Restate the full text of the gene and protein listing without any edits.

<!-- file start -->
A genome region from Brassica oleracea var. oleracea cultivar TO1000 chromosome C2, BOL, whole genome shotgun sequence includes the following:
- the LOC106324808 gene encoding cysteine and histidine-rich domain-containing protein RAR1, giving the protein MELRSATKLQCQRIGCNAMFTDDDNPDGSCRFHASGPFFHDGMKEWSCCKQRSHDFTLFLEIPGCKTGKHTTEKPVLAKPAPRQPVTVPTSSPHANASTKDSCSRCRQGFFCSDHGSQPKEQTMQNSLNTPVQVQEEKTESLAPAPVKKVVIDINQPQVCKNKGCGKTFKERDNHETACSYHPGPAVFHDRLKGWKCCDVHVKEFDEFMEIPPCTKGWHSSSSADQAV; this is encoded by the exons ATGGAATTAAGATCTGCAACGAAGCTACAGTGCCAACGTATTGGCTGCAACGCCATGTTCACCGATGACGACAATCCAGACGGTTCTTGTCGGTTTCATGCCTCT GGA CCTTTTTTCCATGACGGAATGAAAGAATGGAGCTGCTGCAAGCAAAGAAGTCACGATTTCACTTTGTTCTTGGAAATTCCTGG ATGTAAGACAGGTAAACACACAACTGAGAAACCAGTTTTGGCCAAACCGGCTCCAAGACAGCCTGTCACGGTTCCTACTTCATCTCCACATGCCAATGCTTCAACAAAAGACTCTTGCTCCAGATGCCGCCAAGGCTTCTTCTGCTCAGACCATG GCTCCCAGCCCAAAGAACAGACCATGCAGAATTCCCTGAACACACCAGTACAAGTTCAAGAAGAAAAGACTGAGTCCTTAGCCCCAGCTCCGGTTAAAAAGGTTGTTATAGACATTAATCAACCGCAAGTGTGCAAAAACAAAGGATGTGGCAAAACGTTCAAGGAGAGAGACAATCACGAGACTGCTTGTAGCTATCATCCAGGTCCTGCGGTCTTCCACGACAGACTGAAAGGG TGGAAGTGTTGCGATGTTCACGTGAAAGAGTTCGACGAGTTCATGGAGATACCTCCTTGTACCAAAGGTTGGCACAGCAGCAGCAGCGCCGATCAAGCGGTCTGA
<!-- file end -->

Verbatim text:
A genome region from Brassica oleracea var. oleracea cultivar TO1000 chromosome C2, BOL, whole genome shotgun sequence includes the following:
- the LOC106324808 gene encoding cysteine and histidine-rich domain-containing protein RAR1, giving the protein MELRSATKLQCQRIGCNAMFTDDDNPDGSCRFHASGPFFHDGMKEWSCCKQRSHDFTLFLEIPGCKTGKHTTEKPVLAKPAPRQPVTVPTSSPHANASTKDSCSRCRQGFFCSDHGSQPKEQTMQNSLNTPVQVQEEKTESLAPAPVKKVVIDINQPQVCKNKGCGKTFKERDNHETACSYHPGPAVFHDRLKGWKCCDVHVKEFDEFMEIPPCTKGWHSSSSADQAV; this is encoded by the exons ATGGAATTAAGATCTGCAACGAAGCTACAGTGCCAACGTATTGGCTGCAACGCCATGTTCACCGATGACGACAATCCAGACGGTTCTTGTCGGTTTCATGCCTCT GGA CCTTTTTTCCATGACGGAATGAAAGAATGGAGCTGCTGCAAGCAAAGAAGTCACGATTTCACTTTGTTCTTGGAAATTCCTGG ATGTAAGACAGGTAAACACACAACTGAGAAACCAGTTTTGGCCAAACCGGCTCCAAGACAGCCTGTCACGGTTCCTACTTCATCTCCACATGCCAATGCTTCAACAAAAGACTCTTGCTCCAGATGCCGCCAAGGCTTCTTCTGCTCAGACCATG GCTCCCAGCCCAAAGAACAGACCATGCAGAATTCCCTGAACACACCAGTACAAGTTCAAGAAGAAAAGACTGAGTCCTTAGCCCCAGCTCCGGTTAAAAAGGTTGTTATAGACATTAATCAACCGCAAGTGTGCAAAAACAAAGGATGTGGCAAAACGTTCAAGGAGAGAGACAATCACGAGACTGCTTGTAGCTATCATCCAGGTCCTGCGGTCTTCCACGACAGACTGAAAGGG TGGAAGTGTTGCGATGTTCACGTGAAAGAGTTCGACGAGTTCATGGAGATACCTCCTTGTACCAAAGGTTGGCACAGCAGCAGCAGCGCCGATCAAGCGGTCTGA